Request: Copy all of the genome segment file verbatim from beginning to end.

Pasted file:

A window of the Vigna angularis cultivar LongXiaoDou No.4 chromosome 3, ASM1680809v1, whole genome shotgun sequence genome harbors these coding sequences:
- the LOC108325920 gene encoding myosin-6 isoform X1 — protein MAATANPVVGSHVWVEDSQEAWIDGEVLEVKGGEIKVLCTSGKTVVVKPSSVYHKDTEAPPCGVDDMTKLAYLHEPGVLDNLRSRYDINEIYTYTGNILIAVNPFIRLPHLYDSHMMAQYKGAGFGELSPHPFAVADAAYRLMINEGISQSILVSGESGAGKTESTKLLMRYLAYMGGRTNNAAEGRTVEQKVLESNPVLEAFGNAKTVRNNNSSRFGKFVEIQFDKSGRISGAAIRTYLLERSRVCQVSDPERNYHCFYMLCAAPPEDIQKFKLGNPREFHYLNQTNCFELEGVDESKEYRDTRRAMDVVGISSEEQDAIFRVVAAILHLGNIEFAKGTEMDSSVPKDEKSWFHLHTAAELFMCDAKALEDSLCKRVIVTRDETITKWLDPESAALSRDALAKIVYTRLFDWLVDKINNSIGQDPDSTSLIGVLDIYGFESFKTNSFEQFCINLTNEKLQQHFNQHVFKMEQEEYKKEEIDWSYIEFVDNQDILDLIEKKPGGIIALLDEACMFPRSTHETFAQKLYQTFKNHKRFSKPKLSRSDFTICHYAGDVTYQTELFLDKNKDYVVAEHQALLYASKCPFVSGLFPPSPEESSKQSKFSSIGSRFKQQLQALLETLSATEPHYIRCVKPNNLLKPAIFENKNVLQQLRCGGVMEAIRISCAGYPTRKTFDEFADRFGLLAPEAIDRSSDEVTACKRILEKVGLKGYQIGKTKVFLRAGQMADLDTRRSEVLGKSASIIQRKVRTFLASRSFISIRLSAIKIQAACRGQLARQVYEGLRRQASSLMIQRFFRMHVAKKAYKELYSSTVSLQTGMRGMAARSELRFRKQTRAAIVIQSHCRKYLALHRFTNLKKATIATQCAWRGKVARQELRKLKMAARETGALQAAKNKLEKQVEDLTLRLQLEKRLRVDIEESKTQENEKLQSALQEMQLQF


A window of the Vigna angularis cultivar LongXiaoDou No.4 chromosome 3, ASM1680809v1, whole genome shotgun sequence genome harbors these coding sequences:
- the LOC108325920 gene encoding myosin-6 isoform X1 — protein MAATANPVVGSHVWVEDSQEAWIDGEVLEVKGGEIKVLCTSGKTVVVKPSSVYHKDTEAPPCGVDDMTKLAYLHEPGVLDNLRSRYDINEIYTYTGNILIAVNPFIRLPHLYDSHMMAQYKGAGFGELSPHPFAVADAAYRLMINEGISQSILVSGESGAGKTESTKLLMRYLAYMGGRTNNAAEGRTVEQKVLESNPVLEAFGNAKTVRNNNSSRFGKFVEIQFDKSGRISGAAIRTYLLERSRVCQVSDPERNYHCFYMLCAAPPEDIQKFKLGNPREFHYLNQTNCFELEGVDESKEYRDTRRAMDVVGISSEEQDAIFRVVAAILHLGNIEFAKGTEMDSSVPKDEKSWFHLHTAAELFMCDAKALEDSLCKRVIVTRDETITKWLDPESAALSRDALAKIVYTRLFDWLVDKINNSIGQDPDSTSLIGVLDIYGFESFKTNSFEQFCINLTNEKLQQHFNQHVFKMEQEEYKKEEIDWSYIEFVDNQDILDLIEKKPGGIIALLDEACMFPRSTHETFAQKLYQTFKNHKRFSKPKLSRSDFTICHYAGDVTYQTELFLDKNKDYVVAEHQALLYASKCPFVSGLFPPSPEESSKQSKFSSIGSRFKQQLQALLETLSATEPHYIRCVKPNNLLKPAIFENKNVLQQLRCGGVMEAIRISCAGYPTRKTFDEFADRFGLLAPEAIDRSSDEVTACKRILEKVGLKGYQIGKTKVFLRAGQMADLDTRRSEVLGKSASIIQRKVRTFLASRSFISIRLSAIKIQAACRGQLARQVYEGLRRQASSLMIQRFFRMHVAKKAYKELYSSTVSLQTGMRGMAARSELRFRKQTRAAIVIQSHCRKYLALHRFTNLKKATIATQCAWRGKVARQELRKLKMAARETGALQAAKNKLEKQVEDLTLRLQLEKRLRVDIEESKTQENEKLQSALQEMQLQF